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Nova

Inside Animal Minds: Dogs & Super Senses

What would it be like to go inside the mind of an animal? We have all gazed into a creature's eyes and wondered: what is it thinking about? What does it really know? Now, the revolutionary science of animal cognition is revealing hard evidence about how animals understand the world around them, uncovering their remarkable problem-solving abilities and exploring the complexity of their powers of communication and even their emotions. In this mini-series, NOVA explores these breakthroughs through three iconic creatures: dogs, birds and dolphins. We'll travel into the spectacularly nuanced noses of dogs and wolves, and ask whether their reliance on different senses has shaped their evolution. We'll see through the eyes of a starling in flight and test the tool-using skills of the smartest of birds, the crow. We'll listen in as scientists track dolphins in the Caribbean and elephants on the African savannah, trying to unlock the secrets of animal communication. As we discover how researchers are pushing the animal mind to its limits, we'll uncover surprising similarities to -- and differences from -- the human mind. What is it like to be a dog, a shark or a bird? This question is now getting serious attention from scientists who study animal senses. Humans rely on smell, sight, taste, touch and sound; other animals have super-powered versions of these senses, and a few have extra senses we don't have at all. From a dog that seems to use smell to tell time to a dolphin that can "see" with its ears, discover how animals use their senses in ways we humans can barely imagine. But it's not just the senses that are remarkable - it's the brains that process them. NOVA goes into the minds of animals to "see" the world in an entirely new way.

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Episode
53:47
Nova

Looking for Life on Mars

NASA launches its most ambitious search yet for traces of ancient life on Mars.
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Episode
53:26
Nova

Secrets in our DNA

More than 12 million Americans have sent their DNA to be analyzed by companies like 23andMe and AncestryDNA, but what actually happens once the sample is in the hands of testing companies? What are they looking at and how accurate are they?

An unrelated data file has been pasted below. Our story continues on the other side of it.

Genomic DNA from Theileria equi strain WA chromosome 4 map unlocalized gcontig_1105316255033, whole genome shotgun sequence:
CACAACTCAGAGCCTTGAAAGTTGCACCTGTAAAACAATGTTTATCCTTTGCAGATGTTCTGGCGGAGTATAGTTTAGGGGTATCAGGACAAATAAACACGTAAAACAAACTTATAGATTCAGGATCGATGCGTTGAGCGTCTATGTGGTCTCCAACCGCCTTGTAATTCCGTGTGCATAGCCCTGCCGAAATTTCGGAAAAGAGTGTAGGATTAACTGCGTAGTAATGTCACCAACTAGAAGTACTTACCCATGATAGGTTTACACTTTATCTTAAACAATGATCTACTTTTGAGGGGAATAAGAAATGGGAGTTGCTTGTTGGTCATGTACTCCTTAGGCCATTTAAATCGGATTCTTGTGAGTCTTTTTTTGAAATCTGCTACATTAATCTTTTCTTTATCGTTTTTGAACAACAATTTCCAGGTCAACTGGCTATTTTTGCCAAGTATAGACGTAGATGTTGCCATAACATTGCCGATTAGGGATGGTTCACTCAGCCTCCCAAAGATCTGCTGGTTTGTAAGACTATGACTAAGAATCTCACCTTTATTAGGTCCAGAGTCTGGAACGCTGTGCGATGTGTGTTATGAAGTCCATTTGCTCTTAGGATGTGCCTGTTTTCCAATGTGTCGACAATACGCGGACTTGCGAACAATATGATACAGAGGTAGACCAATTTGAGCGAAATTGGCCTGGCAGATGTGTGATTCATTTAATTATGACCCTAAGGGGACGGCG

The sun from outer space shines down on Earth. | From "NOVA: Can We Cool the Planet?"
Episode
53:31
Nova

S47 E16: Can We Cool The Planet?

As global temperatures rise, scientists are exploring geoengineering solutions, from planting trees to sucking carbon out of the air to physically blocking out sunlight. But would it work? And what are the risks of engineering Earth's climate?
A spacecraft floating in space over an asteroid. | From "NOVA: Touching the Asteroid"
Episode
54:03
Nova

S47 E15: Touching The Asteroid

If spacecraft OSIRIS-REx can grab a piece of an asteroid and bring it back to Earth, scientists could gain great insight into our planet's origins, and even how to defend against rogue asteroids. But NASA only gets three shots at collecting a sample.
An early printing press. | From "NOVA: A to Z - How Writing Changed The World"
Episode
53:31
Nova

S47 E14: A to Z – How Writing Changed The World

Just as handwritten records changed how societies work, the printing press transformed the spread of information, igniting the Industrial Revolution. How did technologies — from pen to paper to printing press — make it all possible?
A person doing calligraphy on a piece of paper. | From "NOVA: A to Z - The First Alphabet"
Episode
54:01
Nova

S47 E13: A to Z – The First Alphabet

Writing shaped civilization itself, from the trading of goods to tales of ancient goddesses and kings. Follow the evolution of the written word, from millennia-old carvings in an Egyptian turquoise mine to our modern-day alphabets.
Closeup of slime branching out. | From "NOVA: Secret Mind of Slime"
Episode
53:17
Nova

S47 E12: Secret Mind of Slime

Scientists investigate the bizarre "intelligence" of slime molds, which appear to learn and make decisions — without a brain. These cunning, single-celled blobs can navigate mazes and create efficient networks. Can they also redefine cognition?
Microscopic image of DNA. | From "NOVA: Human Nature"
Episode
1:33:41
Nova

S47 E11: Human Nature

Our DNA can determine attributes from eye color to medical predispositions. An extraordinary technology called CRISPR allows us to edit human DNA, possibly eliminating genetic diseases or choosing our children's features. But how far should we go?
An illustration of the coronavirus. | "Nova: Decoding COVID-19"
Episode
53:38
Nova

S47 E9: Decoding COVID-19

The coronavirus SARS-CoV-2 has upended life as we know it in a matter of mere months. But at the same time, an unprecedented global effort to understand and contain the virus-and find a treatment for the disease it causes-is underway.
A graphic depicting wolf-like animals from Mozambique’s Gorongosa National Park. | From "NOVA: Nature's Fear Factor"
Episode
53:31
Nova

S47 E9: Nature's Fear Factor

When top predators disappeared from Mozambique's Gorongosa National Park, other animals fell into unusual patterns. Now scientists are reintroducing wild dogs to restore the park's "landscape of fear" and with it the natural balance of the ecosystem.
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